LB: The New York Times – and I – Join the Mob

by Larry Brody

I admit it. I read The New York Times. The online edition, of course, but probably not for the reason most other people do. I read the NYT because I can count on its presentation of the latest news in our current dystopia to be calmly, reassuringly unsensationalistic.

In other words, my carefully supervised pulse rate and blood pressure stay low.

As a former co-worker with a guy named David Chase and a huge fan of his masterpiece The Sopranos,  I found NYT especially reassuring today thanks to a promotional article by Dave Itzkoff about the soon to be released The Many Saints of Newark, described by Itzkoff as:

a period crime drama that casts [Michael Gandolfini] as a precocious teenage troublemaker named Tony Soprano….

What did I love so much about the article? Let me put it this way. The first three times I typed the quote above because I was replacing Itzkoff’s “him” with the name of the actor I didn’t type “Michael Gandolfini.” Instead I typed:

Michael Soprano

The Soprano crime family is very real to me. Clearly, I’ve missed the hell out of them, a fact I didn’t realize until I saw the picture of Michael Gandolfini that’s at the top of this post. Today I raided my meager pension for enough shekels to join HBO Max so I can sit back contentedly and watch the film as many times as I want starting October 1st.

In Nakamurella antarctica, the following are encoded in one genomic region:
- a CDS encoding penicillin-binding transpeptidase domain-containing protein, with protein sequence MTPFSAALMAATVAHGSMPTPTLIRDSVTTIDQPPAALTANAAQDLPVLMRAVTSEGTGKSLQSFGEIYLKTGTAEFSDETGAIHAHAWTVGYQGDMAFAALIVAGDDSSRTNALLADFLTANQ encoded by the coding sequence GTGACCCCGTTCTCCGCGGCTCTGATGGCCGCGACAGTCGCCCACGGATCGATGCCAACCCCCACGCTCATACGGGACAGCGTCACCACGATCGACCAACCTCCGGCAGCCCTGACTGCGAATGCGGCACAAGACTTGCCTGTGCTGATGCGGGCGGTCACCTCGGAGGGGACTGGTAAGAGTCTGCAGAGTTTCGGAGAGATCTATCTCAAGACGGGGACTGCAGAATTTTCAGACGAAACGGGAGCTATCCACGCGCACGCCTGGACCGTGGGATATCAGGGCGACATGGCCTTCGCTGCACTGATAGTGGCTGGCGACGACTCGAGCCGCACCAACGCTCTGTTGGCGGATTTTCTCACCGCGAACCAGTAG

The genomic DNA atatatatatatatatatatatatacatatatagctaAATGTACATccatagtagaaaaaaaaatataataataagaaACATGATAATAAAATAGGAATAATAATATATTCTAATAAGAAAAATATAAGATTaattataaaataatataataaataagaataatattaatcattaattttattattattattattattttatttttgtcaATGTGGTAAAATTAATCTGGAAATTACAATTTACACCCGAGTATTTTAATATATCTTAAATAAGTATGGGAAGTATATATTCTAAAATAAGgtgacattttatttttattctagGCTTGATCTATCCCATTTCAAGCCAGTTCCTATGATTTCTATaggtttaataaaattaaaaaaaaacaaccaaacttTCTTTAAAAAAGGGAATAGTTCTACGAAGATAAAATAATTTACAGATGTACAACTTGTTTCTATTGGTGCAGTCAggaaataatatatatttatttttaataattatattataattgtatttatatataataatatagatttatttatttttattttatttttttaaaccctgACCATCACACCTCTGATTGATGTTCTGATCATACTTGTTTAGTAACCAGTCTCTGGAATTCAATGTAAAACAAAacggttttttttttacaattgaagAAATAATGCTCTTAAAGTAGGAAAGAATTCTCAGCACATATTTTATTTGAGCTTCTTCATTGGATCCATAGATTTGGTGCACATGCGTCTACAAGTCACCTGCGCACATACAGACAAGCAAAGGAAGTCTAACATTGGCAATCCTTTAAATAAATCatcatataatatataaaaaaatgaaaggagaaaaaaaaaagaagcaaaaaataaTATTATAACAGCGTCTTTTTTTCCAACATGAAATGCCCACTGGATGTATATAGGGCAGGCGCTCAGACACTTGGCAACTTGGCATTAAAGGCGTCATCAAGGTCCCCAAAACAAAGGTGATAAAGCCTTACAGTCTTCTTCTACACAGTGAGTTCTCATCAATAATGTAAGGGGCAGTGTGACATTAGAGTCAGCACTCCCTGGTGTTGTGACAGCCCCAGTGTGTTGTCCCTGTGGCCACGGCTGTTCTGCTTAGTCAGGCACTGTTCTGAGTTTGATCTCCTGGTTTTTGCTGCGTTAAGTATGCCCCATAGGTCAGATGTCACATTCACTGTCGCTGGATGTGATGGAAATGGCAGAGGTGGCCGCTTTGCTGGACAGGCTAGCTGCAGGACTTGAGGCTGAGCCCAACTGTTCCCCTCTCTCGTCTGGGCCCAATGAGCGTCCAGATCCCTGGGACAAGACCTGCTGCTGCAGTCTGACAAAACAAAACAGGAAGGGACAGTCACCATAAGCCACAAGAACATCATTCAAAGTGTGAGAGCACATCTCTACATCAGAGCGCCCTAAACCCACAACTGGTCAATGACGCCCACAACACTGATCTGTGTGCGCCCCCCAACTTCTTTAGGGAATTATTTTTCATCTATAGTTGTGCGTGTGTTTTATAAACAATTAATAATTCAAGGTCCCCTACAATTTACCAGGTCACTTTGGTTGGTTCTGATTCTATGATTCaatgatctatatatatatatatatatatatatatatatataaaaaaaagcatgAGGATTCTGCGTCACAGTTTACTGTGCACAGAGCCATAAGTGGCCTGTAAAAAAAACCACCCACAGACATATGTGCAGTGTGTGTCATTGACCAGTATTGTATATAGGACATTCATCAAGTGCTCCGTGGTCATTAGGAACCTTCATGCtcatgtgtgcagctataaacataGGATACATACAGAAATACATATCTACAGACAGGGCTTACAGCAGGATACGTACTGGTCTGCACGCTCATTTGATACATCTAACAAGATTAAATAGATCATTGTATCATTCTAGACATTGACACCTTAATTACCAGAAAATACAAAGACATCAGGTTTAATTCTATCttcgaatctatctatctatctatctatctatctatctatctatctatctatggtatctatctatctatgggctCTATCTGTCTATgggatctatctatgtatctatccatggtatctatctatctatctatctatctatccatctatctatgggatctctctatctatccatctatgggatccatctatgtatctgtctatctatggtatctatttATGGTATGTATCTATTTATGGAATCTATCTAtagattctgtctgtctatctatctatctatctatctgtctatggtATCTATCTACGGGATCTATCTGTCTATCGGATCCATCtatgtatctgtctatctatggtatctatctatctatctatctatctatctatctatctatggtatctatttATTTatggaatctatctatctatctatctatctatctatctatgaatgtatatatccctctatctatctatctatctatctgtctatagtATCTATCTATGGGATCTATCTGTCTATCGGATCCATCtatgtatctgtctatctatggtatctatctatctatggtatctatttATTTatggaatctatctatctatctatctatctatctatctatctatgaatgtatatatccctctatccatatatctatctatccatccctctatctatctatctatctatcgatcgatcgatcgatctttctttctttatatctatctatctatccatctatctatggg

Oh shit, wait, as soon as I wrote that last sentence I felt my pulse start to race. Looks like I may be spinning into orbit – but I’ll be back on the ground in time to see the film, I absolutely guarantee it.

David Chase, HBO Max, NYT, and especially Michael Soprano Gandolfini, I raise my steaming cup of morning decaf to you all, while saying in my best Tony Soprano voice, “Hey, fuckers, this better be good.”

Read “Michael Gandolfini and the Riddle of Tony Soprano” by David Itzkoff here



#tvwriting #screenwriting #writingtips #writerslife

Author: LB

A legendary figure in the television writing and production world with a career going back to the late ’60s, Larry Brody has written and produced hundreds of hours of American and worldwide television and is a consultant to production companies and networks in the U.S. and abroad . Shows written or produced by Brody have won several awards including - yes, it's true - Emmys, Writers Guild Awards, and the Humanitas Award.

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